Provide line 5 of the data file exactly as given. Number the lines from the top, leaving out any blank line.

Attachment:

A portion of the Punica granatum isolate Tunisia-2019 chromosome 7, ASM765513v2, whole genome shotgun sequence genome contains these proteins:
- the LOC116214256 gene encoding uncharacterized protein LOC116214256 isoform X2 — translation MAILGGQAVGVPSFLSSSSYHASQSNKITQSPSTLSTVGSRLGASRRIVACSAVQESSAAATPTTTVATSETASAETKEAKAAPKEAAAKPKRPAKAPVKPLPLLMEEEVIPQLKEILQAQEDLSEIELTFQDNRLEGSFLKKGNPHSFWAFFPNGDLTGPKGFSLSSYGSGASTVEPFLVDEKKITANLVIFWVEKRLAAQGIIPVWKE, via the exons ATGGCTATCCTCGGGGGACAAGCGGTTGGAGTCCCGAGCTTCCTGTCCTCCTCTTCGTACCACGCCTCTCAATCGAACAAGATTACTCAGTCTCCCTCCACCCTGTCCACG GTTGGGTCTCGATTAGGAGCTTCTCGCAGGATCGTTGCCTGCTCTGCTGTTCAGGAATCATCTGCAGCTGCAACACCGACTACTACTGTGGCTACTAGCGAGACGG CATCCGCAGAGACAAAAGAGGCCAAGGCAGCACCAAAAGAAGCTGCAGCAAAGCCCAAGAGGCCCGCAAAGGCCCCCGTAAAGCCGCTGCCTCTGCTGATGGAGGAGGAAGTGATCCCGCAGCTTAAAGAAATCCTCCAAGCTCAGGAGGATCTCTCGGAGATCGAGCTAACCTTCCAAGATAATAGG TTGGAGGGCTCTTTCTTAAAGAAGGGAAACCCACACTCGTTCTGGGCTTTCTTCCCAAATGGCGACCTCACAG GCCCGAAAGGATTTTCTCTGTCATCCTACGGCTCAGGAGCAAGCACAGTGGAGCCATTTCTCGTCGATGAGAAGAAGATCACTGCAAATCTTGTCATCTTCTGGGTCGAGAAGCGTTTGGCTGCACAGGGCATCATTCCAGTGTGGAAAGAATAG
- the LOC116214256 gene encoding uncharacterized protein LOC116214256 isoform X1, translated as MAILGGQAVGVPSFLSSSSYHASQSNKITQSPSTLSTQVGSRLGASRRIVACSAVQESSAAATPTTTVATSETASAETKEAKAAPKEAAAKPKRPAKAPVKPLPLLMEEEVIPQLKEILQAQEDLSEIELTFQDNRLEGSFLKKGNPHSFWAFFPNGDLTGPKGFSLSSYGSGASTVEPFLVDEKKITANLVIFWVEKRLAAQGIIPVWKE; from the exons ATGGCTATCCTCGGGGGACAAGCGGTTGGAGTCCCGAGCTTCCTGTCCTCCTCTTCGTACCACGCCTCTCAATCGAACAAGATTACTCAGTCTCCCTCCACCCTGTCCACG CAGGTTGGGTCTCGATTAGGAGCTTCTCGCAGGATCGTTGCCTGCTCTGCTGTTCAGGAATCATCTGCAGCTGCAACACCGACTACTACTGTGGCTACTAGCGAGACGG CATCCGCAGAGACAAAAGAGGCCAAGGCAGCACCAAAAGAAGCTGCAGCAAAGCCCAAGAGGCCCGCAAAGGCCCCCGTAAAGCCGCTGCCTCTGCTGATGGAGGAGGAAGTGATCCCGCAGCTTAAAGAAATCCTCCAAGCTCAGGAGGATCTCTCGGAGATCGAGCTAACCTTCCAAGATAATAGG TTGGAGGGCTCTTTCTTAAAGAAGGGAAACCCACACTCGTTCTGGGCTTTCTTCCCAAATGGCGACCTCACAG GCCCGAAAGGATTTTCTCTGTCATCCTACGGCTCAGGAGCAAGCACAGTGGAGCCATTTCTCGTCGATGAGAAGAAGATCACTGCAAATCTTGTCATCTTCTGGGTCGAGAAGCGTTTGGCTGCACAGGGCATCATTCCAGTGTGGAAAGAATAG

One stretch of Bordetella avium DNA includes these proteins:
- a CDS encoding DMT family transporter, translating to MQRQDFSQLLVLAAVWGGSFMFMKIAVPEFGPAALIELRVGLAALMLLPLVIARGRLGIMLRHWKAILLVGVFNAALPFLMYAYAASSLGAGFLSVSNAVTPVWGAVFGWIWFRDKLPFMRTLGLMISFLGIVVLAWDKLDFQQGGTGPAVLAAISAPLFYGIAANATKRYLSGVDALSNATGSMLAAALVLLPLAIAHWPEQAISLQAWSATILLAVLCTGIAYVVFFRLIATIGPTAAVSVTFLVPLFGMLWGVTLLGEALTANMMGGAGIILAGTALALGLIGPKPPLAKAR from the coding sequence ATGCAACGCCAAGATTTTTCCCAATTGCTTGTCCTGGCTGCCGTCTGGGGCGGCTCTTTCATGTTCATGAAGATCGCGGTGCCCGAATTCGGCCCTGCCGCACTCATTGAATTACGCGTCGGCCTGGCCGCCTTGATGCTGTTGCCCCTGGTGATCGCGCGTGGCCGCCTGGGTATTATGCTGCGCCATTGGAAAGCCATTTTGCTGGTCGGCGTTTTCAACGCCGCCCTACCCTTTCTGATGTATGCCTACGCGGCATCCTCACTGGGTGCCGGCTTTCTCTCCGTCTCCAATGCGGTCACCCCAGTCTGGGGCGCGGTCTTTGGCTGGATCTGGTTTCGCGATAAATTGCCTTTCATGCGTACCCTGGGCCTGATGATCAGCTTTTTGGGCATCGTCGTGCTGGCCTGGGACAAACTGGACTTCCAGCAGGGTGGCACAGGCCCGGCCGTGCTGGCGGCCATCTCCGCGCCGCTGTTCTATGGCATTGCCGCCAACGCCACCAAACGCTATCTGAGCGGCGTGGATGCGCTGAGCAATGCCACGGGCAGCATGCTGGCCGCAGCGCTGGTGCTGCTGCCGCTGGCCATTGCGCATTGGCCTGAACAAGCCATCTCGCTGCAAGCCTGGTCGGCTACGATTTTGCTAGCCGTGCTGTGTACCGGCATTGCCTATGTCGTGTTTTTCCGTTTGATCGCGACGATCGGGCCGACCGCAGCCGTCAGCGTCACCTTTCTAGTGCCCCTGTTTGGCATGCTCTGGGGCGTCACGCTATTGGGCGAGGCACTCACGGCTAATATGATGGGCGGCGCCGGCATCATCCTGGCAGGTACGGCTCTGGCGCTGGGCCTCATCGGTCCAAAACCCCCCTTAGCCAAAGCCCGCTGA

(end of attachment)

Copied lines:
- a CDS encoding DMT family transporter, translating to MQRQDFSQLLVLAAVWGGSFMFMKIAVPEFGPAALIELRVGLAALMLLPLVIARGRLGIMLRHWKAILLVGVFNAALPFLMYAYAASSLGAGFLSVSNAVTPVWGAVFGWIWFRDKLPFMRTLGLMISFLGIVVLAWDKLDFQQGGTGPAVLAAISAPLFYGIAANATKRYLSGVDALSNATGSMLAAALVLLPLAIAHWPEQAISLQAWSATILLAVLCTGIAYVVFFRLIATIGPTAAVSVTFLVPLFGMLWGVTLLGEALTANMMGGAGIILAGTALALGLIGPKPPLAKAR from the coding sequence ATGCAACGCCAAGATTTTTCCCAATTGCTTGTCCTGGCTGCCGTCTGGGGCGGCTCTTTCATGTTCATGAAGATCGCGGTGCCCGAATTCGGCCCTGCCGCACTCATTGAATTACGCGTCGGCCTGGCCGCCTTGATGCTGTTGCCCCTGGTGATCGCGCGTGGCCGCCTGGGTATTATGCTGCGCCATTGGAAAGCCATTTTGCTGGTCGGCGTTTTCAACGCCGCCCTACCCTTTCTGATGTATGCCTACGCGGCATCCTCACTGGGTGCCGGCTTTCTCTCCGTCTCCAATGCGGTCACCCCAGTCTGGGGCGCGGTCTTTGGCTGGATCTGGTTTCGCGATAAATTGCCTTTCATGCGTACCCTGGGCCTGATGATCAGCTTTTTGGGCATCGTCGTGCTGGCCTGGGACAAACTGGACTTCCAGCAGGGTGGCACAGGCCCGGCCGTGCTGGCGGCCATCTCCGCGCCGCTGTTCTATGGCATTGCCGCCAACGCCACCAAACGCTATCTGAGCGGCGTGGATGCGCTGAGCAATGCCACGGGCAGCATGCTGGCCGCAGCGCTGGTGCTGCTGCCGCTGGCCATTGCGCATTGGCCTGAACAAGCCATCTCGCTGCAAGCCTGGTCGGCTACGATTTTGCTAGCCGTGCTGTGTACCGGCATTGCCTATGTCGTGTTTTTCCGTTTGATCGCGACGATCGGGCCGACCGCAGCCGTCAGCGTCACCTTTCTAGTGCCCCTGTTTGGCATGCTCTGGGGCGTCACGCTATTGGGCGAGGCACTCACGGCTAATATGATGGGCGGCGCCGGCATCATCCTGGCAGGTACGGCTCTGGCGCTGGGCCTCATCGGTCCAAAACCCCCCTTAGCCAAAGCCCGCTGA